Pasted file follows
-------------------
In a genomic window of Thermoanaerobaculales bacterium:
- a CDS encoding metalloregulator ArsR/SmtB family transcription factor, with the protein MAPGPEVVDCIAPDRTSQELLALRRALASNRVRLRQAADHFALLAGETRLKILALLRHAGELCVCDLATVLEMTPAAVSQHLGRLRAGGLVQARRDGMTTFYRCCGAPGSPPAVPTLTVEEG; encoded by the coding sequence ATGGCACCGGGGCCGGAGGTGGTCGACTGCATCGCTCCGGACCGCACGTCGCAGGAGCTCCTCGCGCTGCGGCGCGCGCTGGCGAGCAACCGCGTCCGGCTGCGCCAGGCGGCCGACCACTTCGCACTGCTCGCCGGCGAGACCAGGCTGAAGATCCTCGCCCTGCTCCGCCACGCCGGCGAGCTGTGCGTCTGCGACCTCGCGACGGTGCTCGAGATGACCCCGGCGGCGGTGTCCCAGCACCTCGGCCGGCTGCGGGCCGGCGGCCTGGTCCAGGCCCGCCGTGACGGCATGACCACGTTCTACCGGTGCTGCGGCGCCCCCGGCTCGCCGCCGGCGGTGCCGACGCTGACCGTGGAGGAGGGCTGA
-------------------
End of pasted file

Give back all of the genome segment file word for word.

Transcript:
In a genomic window of Thermoanaerobaculales bacterium:
- a CDS encoding metalloregulator ArsR/SmtB family transcription factor, with the protein MAPGPEVVDCIAPDRTSQELLALRRALASNRVRLRQAADHFALLAGETRLKILALLRHAGELCVCDLATVLEMTPAAVSQHLGRLRAGGLVQARRDGMTTFYRCCGAPGSPPAVPTLTVEEG; encoded by the coding sequence ATGGCACCGGGGCCGGAGGTGGTCGACTGCATCGCTCCGGACCGCACGTCGCAGGAGCTCCTCGCGCTGCGGCGCGCGCTGGCGAGCAACCGCGTCCGGCTGCGCCAGGCGGCCGACCACTTCGCACTGCTCGCCGGCGAGACCAGGCTGAAGATCCTCGCCCTGCTCCGCCACGCCGGCGAGCTGTGCGTCTGCGACCTCGCGACGGTGCTCGAGATGACCCCGGCGGCGGTGTCCCAGCACCTCGGCCGGCTGCGGGCCGGCGGCCTGGTCCAGGCCCGCCGTGACGGCATGACCACGTTCTACCGGTGCTGCGGCGCCCCCGGCTCGCCGCCGGCGGTGCCGACGCTGACCGTGGAGGAGGGCTGA